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Ground Water is a Precious National Resource - Preserve it, Protect it and Don't Pollute it.

State Profile

Ground Water Scenario of Andhra Pradesh 

Area (Sq. km)



A low relief terrain with three major physiographic units-

  • The Coastal Plains
  • The Eastern Ghats
  • The Western Pedeplain


The State is drained by three major perennial rivers viz. Godavari, Krishna and Pennar, ten medium rivers and several other rivers of lesser significance


Gross Area irrigated is 41,54,322 Ha, out of which area irrigated by ground water is 15,61,170 Ha(37.6%) and the area irrigated by surface water is 24,49,665 Ha ( 59%).


Varies from 574 mm in Anantapur district to 1166 mm in Srikakulam district. It increases from less than 800 mm in the south and south-west part of the state to more than 1200 mm in north and north-east part of the state.  The mean annual rainfall of the state is 950 mm of which southwest monsoon season ( June-September) contributes about 58% of the annual rainfall and northeast monsoon season contributes 305 mm of the annual rainfall.

Total Districts / Mandals

13 Districts / 664 Mandals


Andhra Pradesh is characterized by various geological formations ranging in age from Archaean to Recent.  Nearly 67percent of the State is underlain by hard rock formations consisting of granites, gneisses, metamorphics and intrusives (Archaeans), Precambrian quartzites, shales and limestones (Cuddapahs & Kurnools), Mesozoic Deccan Trap basalts etc., while the remaining area is underlain by Gondwana, Tertiary sedimentaries and Sub Recent-Recent alluvium. The occurrence and movement of ground water in hard rocks is chiefly controlled by thickness of weathering and structural features like fractures and solution cavities. In general, the depth of weathering varies from 5 to 20 m and occasionally upto 40 m.  Ground water is developed generally by means of shallow-deep bore wells ranging in depth down to 100 m, occasionally even beyond 100 m with discharges generally ranging from 2-5 lps. The semi-consolidated formations of Gondwana & Tertiary comprising sandstones, shales, siltstones, conglomerates form thick and multi aquifer systems down to 600 m bgl under confining conditions. The aquifers are often prolific with discharges varying upto as high as 100 lps. Ground water in coastal alluvium, deltaic alluvium representing un-consolidated formations is generally saline with fresh water restricting to shallow depths (< 20 m).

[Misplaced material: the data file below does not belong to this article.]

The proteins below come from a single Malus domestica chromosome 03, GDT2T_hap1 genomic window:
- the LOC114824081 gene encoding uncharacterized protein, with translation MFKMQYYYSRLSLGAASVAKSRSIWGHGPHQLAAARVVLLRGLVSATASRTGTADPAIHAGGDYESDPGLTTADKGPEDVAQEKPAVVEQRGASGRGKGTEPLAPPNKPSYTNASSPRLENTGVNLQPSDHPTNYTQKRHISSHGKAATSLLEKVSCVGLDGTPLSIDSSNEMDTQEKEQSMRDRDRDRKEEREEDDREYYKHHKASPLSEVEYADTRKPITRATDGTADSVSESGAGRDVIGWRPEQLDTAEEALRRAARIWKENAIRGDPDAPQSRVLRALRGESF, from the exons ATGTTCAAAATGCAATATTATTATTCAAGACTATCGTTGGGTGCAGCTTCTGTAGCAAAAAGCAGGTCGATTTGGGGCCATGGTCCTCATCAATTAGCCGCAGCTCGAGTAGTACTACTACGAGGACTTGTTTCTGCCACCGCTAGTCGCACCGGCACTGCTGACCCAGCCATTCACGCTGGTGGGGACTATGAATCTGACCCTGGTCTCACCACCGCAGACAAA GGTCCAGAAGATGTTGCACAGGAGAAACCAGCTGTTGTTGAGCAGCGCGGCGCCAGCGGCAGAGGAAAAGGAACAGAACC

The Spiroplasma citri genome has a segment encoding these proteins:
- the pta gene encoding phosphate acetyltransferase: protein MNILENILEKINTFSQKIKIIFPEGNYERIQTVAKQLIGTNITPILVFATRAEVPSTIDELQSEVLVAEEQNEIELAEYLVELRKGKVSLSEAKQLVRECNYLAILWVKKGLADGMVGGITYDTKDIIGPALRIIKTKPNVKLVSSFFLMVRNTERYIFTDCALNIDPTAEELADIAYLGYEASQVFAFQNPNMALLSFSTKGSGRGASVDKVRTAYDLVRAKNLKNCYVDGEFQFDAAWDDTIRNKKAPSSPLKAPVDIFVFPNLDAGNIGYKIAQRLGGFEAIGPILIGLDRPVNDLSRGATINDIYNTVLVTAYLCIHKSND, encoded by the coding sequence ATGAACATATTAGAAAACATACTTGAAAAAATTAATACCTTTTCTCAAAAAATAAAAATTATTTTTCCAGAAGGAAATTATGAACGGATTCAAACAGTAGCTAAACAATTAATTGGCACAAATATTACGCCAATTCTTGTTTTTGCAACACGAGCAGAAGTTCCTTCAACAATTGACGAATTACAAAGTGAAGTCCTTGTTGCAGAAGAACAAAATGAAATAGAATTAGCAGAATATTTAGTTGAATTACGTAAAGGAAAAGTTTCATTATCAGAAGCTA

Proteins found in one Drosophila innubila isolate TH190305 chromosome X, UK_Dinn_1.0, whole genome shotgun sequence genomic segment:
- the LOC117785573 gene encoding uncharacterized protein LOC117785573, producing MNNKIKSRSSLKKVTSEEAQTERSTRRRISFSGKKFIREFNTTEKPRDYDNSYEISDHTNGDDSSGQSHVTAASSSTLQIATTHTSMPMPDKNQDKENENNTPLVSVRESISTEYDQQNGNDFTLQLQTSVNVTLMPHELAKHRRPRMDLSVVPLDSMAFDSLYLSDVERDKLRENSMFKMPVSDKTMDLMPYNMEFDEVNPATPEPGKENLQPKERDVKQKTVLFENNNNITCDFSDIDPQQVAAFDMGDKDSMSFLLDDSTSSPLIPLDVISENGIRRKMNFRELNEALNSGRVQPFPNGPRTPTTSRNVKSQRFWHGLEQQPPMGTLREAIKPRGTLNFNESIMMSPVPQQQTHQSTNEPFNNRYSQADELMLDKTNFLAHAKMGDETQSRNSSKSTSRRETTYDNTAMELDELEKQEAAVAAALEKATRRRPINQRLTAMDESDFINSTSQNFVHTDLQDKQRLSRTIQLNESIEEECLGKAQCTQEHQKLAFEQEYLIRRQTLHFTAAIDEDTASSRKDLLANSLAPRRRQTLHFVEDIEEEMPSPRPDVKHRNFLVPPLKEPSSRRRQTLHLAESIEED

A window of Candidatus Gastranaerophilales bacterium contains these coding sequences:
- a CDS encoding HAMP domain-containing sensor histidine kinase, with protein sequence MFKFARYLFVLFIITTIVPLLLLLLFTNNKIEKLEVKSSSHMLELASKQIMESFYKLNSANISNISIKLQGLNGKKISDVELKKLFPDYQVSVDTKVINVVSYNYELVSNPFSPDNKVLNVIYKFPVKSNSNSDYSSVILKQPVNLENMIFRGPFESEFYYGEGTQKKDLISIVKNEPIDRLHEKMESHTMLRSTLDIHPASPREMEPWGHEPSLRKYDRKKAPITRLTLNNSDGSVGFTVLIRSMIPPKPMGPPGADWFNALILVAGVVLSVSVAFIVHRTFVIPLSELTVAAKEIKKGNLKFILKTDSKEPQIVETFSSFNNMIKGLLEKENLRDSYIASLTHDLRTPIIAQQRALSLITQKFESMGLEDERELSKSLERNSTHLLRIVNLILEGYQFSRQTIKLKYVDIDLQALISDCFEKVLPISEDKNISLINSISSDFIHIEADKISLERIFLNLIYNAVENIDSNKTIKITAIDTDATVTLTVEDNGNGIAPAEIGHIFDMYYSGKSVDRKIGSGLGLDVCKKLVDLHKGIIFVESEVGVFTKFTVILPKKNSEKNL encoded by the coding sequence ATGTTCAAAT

Dynamic Ground Water Resources (2011)

Annual Replenishable Ground water Resource

20.78 BCM

Net Annual Ground Water Availability

18.88 BCM

Annual Ground Water Draft

7.01 BCM

Stage of Ground Water Development

37 %

Ground Water Development & Management

Over Exploited

41 Mandals


  7  Mandals

Semi- critical

42  Mandals

 Artificial Recharge to Ground Water 

  • Area identified for Artificial Recharge-  24078 sq. km.
  • Volume of water to be harnessed: 980.9 MCM
    1. Feasible AR structures
    2. Percolation tanks-1635
    3. Check dam-12261
    4. Recharge Shaft-13600
    5. Recharge Tube well-2000
    6. RTRWH(H)-402700
    7. RTRWH(G&I)-21200

Ground Water Quality Problems  


Districts affected (in part)  

Salinity  (EC > 3000 µS/cm at 25 ° C)

Ananthapur,  East-Godavari,  Guntur, Kadapa, Krishna, Kurnool,    Nellore, Prakasam, Srikakulam, Visakhapatnam, West-Godavari  

Fluoride (>1.5 mg/l)

Anantpur, Chittoor, Guntur, Kadapa, Krishna, Kurnool, Nellore,  Prakasam, Visakhapatnam, Vizianagaram, West Godavari 

Iron (>1.0 mg/l)

Chittoor, Cuddapah, Guntur, Krishna, Kurnool,  Nellore, Vishakhapatnam  

Nitrate  (>45 mg/l)

All the districts of the state  

      Central Ground Water Authority

Areas Notified for Regulation of ground water development
  • Tirupathi (rural) Mandal of Chittor District
  • Vempalli Mandal of Cuddapah District
  • Chilmathur mandal of Anantapur District
  • Narpala mandal (Non-Command) of Anantapur District
  • Giddaluru  mandal of Prakasam District